Before we get to this month’s theme, thank you for all the Rookie on Love love! I am so happy to see this book become a real part of people’s lives, and it’ll be even REALER when we go on tour this month! Join us for readings, signings, Galentine-making, and other books, as well, because we’ll be at bookstores, and that’s what they have there. Here are the details for each city:
Some of the events are ticketed, so look out for more info in the coming days, but please save the date! Can’t wait to see you and talk all matters of the heart!
And on that note, February’s theme is SHOW AND TELL, which is a less dry term for the very snoozy communication. We’ll explore why it can feel so ridiculously hard to express yourself, and how to make it…less…hard? SEE?
I loved Show and Tell in elementary school because it was just sharing something from your real life so it couldn’t ever really be wrong. Once I got to high school, though, and the thing you were sharing was always your work, I started to resent the activity. Because then it’s less about, “Here’s an artifact from my life, and it’s valid just because I chose it,” and more like, “Here’s what I can do. Am I any good at it?”
When we had to write and perform poems freshman year, all of mine were ironic and witty and about cats, because even though I had no problem coming on Rookie and writing really openly about everything I felt, no matter how intimate, I did NOT want to stand in front of a bunch of classmates who only knew me as the smartass loud-mouth I fronted as and read a poem about my disgusting emotions. Show and Tell is also about how selectively we show/tell with different people or under different circumstances, and when concealing (or performing!) is a worthy protective measure, and when we’re just getting in our own ways.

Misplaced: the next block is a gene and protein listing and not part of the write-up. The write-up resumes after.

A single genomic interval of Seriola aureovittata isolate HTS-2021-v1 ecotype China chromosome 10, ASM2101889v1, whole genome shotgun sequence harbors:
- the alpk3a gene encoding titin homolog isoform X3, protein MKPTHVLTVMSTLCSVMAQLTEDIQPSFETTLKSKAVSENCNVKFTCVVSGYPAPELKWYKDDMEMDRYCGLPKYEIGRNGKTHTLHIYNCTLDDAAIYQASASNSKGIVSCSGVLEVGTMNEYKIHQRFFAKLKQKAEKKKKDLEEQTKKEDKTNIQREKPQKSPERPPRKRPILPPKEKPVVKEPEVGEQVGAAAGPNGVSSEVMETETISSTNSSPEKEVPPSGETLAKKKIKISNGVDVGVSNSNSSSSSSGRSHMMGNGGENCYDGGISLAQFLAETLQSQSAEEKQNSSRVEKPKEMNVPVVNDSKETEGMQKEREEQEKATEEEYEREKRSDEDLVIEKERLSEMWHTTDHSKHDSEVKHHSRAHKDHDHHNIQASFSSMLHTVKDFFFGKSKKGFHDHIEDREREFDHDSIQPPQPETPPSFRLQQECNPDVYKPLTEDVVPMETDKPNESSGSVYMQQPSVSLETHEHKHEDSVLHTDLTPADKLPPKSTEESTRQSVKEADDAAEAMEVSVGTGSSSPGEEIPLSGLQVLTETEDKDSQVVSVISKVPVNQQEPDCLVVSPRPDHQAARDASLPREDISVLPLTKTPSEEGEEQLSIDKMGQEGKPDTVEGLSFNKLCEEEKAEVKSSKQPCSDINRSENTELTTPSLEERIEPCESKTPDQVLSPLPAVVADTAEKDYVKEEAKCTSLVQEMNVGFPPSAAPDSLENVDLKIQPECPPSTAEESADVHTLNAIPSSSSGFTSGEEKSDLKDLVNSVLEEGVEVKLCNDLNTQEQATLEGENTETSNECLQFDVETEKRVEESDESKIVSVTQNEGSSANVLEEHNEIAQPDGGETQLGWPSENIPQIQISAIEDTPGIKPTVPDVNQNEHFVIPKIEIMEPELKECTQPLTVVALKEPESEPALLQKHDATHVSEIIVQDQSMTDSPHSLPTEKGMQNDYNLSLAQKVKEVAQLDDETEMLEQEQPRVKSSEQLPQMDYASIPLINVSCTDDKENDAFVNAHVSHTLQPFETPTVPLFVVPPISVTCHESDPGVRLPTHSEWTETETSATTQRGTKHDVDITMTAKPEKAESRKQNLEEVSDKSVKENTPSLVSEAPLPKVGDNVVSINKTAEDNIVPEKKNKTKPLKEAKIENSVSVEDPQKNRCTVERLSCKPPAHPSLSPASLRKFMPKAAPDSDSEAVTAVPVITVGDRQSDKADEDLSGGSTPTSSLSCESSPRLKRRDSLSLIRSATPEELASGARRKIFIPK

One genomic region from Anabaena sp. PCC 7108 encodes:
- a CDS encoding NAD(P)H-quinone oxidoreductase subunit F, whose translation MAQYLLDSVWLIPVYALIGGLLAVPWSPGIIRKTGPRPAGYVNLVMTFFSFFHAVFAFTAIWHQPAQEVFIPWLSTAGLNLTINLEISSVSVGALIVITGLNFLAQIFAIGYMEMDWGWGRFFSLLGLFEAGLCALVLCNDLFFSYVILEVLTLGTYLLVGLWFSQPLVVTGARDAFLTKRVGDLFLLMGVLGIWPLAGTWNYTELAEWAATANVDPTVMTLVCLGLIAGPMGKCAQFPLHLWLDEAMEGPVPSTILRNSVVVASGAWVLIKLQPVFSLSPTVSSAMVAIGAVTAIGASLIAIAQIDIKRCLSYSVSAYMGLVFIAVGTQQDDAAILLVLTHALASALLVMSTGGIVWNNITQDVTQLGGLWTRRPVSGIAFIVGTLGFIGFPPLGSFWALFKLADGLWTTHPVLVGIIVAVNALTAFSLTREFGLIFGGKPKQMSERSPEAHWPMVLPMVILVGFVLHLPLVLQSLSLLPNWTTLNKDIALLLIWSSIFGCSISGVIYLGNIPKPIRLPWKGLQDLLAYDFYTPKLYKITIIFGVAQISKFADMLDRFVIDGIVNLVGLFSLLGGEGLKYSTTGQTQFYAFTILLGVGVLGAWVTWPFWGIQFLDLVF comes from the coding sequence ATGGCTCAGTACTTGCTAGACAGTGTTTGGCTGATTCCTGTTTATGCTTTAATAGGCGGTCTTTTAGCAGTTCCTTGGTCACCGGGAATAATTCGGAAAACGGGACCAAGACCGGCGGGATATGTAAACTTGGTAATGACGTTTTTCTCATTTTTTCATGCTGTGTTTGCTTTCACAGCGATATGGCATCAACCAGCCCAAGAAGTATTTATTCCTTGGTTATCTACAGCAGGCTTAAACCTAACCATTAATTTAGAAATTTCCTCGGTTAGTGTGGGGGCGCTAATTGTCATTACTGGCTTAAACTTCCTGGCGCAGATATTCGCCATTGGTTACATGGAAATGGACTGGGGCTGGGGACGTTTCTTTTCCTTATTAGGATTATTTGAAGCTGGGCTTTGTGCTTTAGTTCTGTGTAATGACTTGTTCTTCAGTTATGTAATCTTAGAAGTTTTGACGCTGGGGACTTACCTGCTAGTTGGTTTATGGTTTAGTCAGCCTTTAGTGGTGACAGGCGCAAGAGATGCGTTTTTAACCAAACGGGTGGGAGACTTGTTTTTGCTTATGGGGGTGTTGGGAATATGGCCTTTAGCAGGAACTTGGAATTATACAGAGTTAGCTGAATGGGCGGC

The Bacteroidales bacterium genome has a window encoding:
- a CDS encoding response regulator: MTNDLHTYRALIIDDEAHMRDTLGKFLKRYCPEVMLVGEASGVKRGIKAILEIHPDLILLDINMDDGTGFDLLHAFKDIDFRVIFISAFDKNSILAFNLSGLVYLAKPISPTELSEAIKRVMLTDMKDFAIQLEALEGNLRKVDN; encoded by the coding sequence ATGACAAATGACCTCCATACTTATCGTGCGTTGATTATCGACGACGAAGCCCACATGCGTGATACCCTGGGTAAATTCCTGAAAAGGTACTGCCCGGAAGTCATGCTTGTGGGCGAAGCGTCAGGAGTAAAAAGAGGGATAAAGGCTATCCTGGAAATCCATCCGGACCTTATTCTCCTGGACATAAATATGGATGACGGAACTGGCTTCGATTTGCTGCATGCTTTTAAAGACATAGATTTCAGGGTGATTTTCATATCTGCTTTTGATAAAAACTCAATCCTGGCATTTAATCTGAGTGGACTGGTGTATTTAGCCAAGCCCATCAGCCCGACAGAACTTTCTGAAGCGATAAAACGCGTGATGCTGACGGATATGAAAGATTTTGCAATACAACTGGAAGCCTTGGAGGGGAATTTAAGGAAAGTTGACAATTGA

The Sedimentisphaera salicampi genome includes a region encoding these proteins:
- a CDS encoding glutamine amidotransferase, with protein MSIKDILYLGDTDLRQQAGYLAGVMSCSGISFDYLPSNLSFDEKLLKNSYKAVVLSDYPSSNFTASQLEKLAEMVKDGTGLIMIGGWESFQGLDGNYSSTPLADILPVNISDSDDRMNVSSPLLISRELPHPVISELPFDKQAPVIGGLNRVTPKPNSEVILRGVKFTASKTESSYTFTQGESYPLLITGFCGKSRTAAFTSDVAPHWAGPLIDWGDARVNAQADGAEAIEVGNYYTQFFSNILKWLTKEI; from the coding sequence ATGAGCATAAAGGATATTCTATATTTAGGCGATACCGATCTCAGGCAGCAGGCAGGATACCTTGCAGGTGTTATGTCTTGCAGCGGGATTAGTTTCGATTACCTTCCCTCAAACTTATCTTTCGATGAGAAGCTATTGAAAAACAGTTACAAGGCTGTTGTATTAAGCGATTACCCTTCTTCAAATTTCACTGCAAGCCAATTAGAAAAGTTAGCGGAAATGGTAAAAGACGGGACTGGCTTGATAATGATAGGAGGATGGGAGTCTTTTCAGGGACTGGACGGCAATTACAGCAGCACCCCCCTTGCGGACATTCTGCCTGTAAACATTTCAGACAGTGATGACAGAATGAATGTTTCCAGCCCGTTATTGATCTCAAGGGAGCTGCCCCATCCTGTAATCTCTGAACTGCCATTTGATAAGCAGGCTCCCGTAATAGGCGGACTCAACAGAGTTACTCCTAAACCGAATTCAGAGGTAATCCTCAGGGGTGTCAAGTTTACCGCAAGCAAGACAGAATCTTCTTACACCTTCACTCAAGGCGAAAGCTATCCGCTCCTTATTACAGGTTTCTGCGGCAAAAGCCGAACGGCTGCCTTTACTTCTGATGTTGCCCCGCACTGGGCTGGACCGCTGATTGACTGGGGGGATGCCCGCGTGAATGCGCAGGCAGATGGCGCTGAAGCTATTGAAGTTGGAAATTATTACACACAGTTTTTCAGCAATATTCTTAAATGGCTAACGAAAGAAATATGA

To that end, clearly communicating your feelings, sans apologies/disclaimers/downplays, can feel robotic, but that doesn’t mean it’s cold. It’s actually more considerate than beating around the bush or expecting someone to read your mind. There’s something here to be borrowed from Stephen Shore‘s photography philosophy: that you’re not constructing an image, but capturing what is already there as straightforwardly as possible. When we express ourselves emotionally, we feel like we’re making a fuss or causing a stink or creating drama. Actually, we’re just putting words to an event—a feeling—already taking place.
This theme also makes me think of showing and telling stuff you love and why it can be embarrassing but great to be enthusiastic. I get so upset when I really want to talk about something I loved and other people didn’t like it or they didn’t see/read it and don’t care (I guess this is why I am a writer on the internet). I can also be precious and possessive and get competitive about how I LOVE THAT MOVIE MORE THAN ANYONE ELSE IS EVEN CAPABLE OF UNDERSTANDING AND MUST RESENT ITS GROWING SUCCESS, and then I remember something the filmmaker and film archive founder Jonas Mekas once said: “When I see a film and I like it, I want to share my enthusiasm for it with others. There is so little in this modern commercial world that is really and truly exciting—I mean something that reaches deep into your soul—that it’s very important for me that those little fragments of beauty, of Paradise, are brought to the attention of friends and strangers equally.”